Independence receding because of Nicola Sturgeon’s inability to accept the truth of this. As much as I think she is a very good communicator, manager and head of government, she’s no scrapper.

    England does not need to do anything, action needs to come from Scotland. That’s not going to happen with the SNP’s current leadership – maybe it won’t happen under an SNP government at all.


    1. I’ve already accepted that the SNP isn’t going to do the necessary in the next parliament. I then get told that I should look to Alba to advance Scotland’s cause. I ask how they propose to do this and I get no satisfactory answers. People are being duped into thinking it’s still ‘game on’ because Alex Salmond has joined in. They implicitly believe this without any scrutiny. It’s madness.


      1. Pressure? Something other than inertia? At least MSPs recognising – and talking about – independence is normal would be a start as would more independence supporting, than union supporting, MSPs in Holyrood.Under the SNP and Greens’ majority nothing happened – that’s 6 or 7 years now. Totally unacceptable. Alba could serve as a warning that, if the SNP don’t advance the cause another party will.

        MSPs/MPs, realising that the SNP are probably devolutionists, jumping ship to an independence party?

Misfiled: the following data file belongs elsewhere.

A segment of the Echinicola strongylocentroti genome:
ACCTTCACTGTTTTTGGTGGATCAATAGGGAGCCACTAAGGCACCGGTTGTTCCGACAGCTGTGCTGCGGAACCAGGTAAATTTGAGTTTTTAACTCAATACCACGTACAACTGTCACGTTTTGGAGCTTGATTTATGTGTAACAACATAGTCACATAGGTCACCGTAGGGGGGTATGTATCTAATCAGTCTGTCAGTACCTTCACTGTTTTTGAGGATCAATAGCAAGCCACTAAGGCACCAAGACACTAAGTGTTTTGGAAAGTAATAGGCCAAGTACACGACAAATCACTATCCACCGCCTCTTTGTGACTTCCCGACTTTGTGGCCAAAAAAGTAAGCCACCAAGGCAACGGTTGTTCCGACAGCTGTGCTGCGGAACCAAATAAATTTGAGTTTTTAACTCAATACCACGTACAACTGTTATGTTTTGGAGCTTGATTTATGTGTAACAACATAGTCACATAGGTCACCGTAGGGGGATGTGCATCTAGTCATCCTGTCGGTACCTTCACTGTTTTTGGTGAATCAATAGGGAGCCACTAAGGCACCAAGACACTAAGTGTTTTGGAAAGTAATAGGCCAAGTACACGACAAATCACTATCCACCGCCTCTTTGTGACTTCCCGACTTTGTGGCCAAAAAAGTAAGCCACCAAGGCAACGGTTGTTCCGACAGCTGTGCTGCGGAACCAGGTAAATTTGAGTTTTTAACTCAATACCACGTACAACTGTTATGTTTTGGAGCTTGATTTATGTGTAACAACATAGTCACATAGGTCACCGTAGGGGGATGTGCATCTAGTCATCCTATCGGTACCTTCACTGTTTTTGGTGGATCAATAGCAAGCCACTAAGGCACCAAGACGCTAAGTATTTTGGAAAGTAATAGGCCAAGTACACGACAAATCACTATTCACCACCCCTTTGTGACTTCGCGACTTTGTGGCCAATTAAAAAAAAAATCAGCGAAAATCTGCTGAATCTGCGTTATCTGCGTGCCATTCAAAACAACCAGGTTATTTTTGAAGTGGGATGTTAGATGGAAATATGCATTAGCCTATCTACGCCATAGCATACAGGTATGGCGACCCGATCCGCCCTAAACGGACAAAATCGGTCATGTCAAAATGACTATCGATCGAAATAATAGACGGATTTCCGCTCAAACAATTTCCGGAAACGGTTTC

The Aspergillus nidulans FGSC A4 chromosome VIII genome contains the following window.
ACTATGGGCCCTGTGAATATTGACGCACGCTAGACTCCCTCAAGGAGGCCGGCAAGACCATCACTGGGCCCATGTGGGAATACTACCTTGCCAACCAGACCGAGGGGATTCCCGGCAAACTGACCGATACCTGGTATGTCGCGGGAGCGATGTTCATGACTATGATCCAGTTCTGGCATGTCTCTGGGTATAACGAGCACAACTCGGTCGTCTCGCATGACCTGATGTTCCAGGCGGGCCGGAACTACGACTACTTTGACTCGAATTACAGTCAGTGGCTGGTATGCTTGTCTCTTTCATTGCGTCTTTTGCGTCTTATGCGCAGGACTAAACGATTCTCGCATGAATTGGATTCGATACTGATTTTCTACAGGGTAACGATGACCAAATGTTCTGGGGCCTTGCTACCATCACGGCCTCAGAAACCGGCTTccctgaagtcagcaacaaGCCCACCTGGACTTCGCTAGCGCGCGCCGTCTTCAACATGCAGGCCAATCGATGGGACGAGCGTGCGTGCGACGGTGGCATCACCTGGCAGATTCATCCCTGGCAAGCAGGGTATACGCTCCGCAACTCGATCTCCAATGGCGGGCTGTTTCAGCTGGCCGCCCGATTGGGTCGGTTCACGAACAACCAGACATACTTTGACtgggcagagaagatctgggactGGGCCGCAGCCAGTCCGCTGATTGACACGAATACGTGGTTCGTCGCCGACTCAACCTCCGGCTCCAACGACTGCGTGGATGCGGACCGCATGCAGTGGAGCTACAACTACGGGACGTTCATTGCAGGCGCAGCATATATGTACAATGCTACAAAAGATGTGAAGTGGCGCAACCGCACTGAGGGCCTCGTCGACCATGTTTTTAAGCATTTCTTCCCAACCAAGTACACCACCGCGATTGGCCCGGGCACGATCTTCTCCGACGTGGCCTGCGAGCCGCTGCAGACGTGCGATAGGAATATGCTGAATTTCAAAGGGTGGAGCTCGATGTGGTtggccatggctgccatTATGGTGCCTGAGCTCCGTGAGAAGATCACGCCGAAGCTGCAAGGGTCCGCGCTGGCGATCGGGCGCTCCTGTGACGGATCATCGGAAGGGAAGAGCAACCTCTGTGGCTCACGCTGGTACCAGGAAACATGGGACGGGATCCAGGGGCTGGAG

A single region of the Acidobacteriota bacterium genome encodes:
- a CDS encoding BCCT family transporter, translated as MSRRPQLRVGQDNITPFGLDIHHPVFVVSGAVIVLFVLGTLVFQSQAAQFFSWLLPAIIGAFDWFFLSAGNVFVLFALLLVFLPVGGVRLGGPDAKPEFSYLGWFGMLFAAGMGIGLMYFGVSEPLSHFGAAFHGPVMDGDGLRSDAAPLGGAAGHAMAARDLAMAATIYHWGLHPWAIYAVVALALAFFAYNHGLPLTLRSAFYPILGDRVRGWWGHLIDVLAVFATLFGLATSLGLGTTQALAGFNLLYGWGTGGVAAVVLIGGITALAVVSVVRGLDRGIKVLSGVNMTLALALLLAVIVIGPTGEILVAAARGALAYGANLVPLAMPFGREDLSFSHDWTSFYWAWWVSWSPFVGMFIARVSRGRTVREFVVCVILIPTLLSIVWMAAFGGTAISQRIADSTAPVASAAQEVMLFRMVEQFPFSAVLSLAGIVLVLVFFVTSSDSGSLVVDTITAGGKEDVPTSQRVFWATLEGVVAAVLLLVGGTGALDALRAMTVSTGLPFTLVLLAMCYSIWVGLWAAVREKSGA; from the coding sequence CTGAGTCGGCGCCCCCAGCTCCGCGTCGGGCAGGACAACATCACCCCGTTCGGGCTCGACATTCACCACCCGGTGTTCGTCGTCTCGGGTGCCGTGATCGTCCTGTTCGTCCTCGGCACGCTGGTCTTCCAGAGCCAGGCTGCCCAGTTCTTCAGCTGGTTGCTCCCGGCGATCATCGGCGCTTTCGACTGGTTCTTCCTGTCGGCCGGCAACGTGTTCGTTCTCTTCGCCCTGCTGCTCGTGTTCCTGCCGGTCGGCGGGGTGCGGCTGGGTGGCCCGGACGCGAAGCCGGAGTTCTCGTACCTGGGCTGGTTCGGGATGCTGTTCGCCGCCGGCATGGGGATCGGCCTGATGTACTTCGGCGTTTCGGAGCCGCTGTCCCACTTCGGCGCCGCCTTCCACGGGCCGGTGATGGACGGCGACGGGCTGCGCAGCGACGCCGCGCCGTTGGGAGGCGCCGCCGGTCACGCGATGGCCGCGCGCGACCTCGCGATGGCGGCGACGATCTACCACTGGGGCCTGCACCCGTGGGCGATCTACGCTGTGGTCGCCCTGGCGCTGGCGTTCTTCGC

The SNP is supposed to be a party supporting independence but there really is not much sign that they do – except, of course, when there’s an election. The “I” word doesn’t frighten Alba. It does the SNP – their election leaflet didn’t mention it.

        Talking of election, my ballot papers have just arrived in this morning’s post.


        1. TIME!!! Why do so many people deny the importance of time. If not its very existence. When will this other party be in the position the SNP is now? Not in five years. Probably not in ten. Quite possibly not in 15 or even 20 years. When do you imagine ‘too late’ is? I’ll tell you! It’s long before 20 years. It’s more like five years. But let’s relax, eh? There’s “another party” riding to our rescue. I despair!


  2. For well nigh on 1,500 years England and England as Britian have attempted to control and submerge Scotland. They have used military actions and threat and well as political deviousness. What makes Nicola Sturgeon and her accolytes imagine that the British State will change a system of control that they have pursued for centuries?

    Maybe if we send them a nicely worded letter and a big box of chocolates they’ll be nice to us.

    Liked by 1 person

  3. ‘If’ the Alba party do achieve a cluster of seats at the Unionist parties expense then at least it might shake the SNP into adopting a more radical approach. The new party is a threat to their cosy-ish hegemony as head of the yes movement. It seems like a win-win situation creating a voice that’s gonna shout that little bit louder from Holyrood. Will it embolden the wee devolved parliament? One can only hope so. At least if feels like a step in the right direction. Surely it will at least generate a greater sense of necessary urgency to break the chains that are already starting to depress and destroy our country.